New MacBook Pro teardown reveals Core i5, modified chipsets, more

Apr 16, 2010
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Like any new Apple product, the MacBook Pro has to go through the rite of passage that is an iFixit teardown.  The company have unleashed their usual screwdrivers, spudgers and tickling sticks and whipped open the 15-inch notebook's unibody aluminum case to reveal - in this particular model - the Intel Core i5 processor lurking inside.  While the headline changes are the CPU and GPU, iFixit found a few more modifications that are less obvious.

They include an extra wireless antenna fixed to the optical drive opening, so as to hopefully boost range despite the metal chassis, together with separate speaker/subwoofer enclosures.  Apple have also modified the standard Intel HM55 Express chipset - presumably to work with their AGS automatic graphics switching system - and it doesn't get its own heat sink, either.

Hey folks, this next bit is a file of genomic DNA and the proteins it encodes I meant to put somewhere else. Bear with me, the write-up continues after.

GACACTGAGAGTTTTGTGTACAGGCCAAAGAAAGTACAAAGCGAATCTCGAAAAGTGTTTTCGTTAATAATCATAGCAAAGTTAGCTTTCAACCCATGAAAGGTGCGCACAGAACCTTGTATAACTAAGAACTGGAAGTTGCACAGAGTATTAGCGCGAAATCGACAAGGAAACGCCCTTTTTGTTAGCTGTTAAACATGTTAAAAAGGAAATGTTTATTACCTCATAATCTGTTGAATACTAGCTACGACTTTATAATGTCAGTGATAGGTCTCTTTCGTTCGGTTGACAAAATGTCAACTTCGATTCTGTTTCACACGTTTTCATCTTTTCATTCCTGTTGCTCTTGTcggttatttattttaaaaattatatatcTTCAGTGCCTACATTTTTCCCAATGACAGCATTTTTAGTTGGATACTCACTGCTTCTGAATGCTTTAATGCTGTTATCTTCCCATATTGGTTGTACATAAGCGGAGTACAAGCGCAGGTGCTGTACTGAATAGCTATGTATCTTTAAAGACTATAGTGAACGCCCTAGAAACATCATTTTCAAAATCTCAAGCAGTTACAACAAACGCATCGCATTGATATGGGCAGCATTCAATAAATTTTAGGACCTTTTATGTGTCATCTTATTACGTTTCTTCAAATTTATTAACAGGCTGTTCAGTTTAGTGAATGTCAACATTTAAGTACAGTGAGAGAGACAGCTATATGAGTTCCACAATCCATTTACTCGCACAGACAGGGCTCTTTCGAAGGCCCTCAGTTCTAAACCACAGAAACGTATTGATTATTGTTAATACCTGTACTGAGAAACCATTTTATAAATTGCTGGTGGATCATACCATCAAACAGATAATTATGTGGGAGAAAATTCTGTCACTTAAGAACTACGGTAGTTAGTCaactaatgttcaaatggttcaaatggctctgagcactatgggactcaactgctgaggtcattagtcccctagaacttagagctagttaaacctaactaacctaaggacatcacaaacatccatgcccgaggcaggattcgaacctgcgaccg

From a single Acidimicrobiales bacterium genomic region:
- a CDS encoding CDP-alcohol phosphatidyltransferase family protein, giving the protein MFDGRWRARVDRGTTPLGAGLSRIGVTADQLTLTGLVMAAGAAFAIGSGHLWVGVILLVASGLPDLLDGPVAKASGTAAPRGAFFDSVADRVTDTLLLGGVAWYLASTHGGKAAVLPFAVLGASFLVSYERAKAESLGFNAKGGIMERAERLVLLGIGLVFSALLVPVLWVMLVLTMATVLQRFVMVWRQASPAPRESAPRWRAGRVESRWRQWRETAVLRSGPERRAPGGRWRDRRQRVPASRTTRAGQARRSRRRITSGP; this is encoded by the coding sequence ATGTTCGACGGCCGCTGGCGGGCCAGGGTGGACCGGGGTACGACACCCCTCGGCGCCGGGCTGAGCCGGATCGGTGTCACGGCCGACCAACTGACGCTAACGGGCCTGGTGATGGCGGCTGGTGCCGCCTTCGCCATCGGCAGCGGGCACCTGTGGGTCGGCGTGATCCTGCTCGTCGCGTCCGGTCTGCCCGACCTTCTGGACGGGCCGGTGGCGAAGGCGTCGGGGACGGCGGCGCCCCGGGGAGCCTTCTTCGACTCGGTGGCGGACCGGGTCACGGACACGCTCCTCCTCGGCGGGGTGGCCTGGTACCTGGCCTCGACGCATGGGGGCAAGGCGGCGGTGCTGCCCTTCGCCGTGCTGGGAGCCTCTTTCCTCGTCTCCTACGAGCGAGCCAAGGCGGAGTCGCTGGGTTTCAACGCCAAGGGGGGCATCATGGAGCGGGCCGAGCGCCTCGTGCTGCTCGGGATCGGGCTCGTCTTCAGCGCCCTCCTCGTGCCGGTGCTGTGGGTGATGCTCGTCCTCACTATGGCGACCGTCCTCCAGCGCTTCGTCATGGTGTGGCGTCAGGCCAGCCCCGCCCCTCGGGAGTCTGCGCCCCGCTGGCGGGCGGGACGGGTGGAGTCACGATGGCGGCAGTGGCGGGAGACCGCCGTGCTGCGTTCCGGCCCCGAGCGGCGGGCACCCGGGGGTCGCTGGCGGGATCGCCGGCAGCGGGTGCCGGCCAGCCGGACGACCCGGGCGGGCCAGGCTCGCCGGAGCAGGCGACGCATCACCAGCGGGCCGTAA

There's also a bigger battery than on the last-gen models, up from 73 Wh to 77.5 Wh, though that alone isn't sufficient to add in the extra 2hrs of battery life Apple claim you'll see; that's more likely a side-effect of AGS and other power management systems.  Check back later on today when we'll have the full SlashGear review of the Core i7 15-inch MacBook Pro for you.


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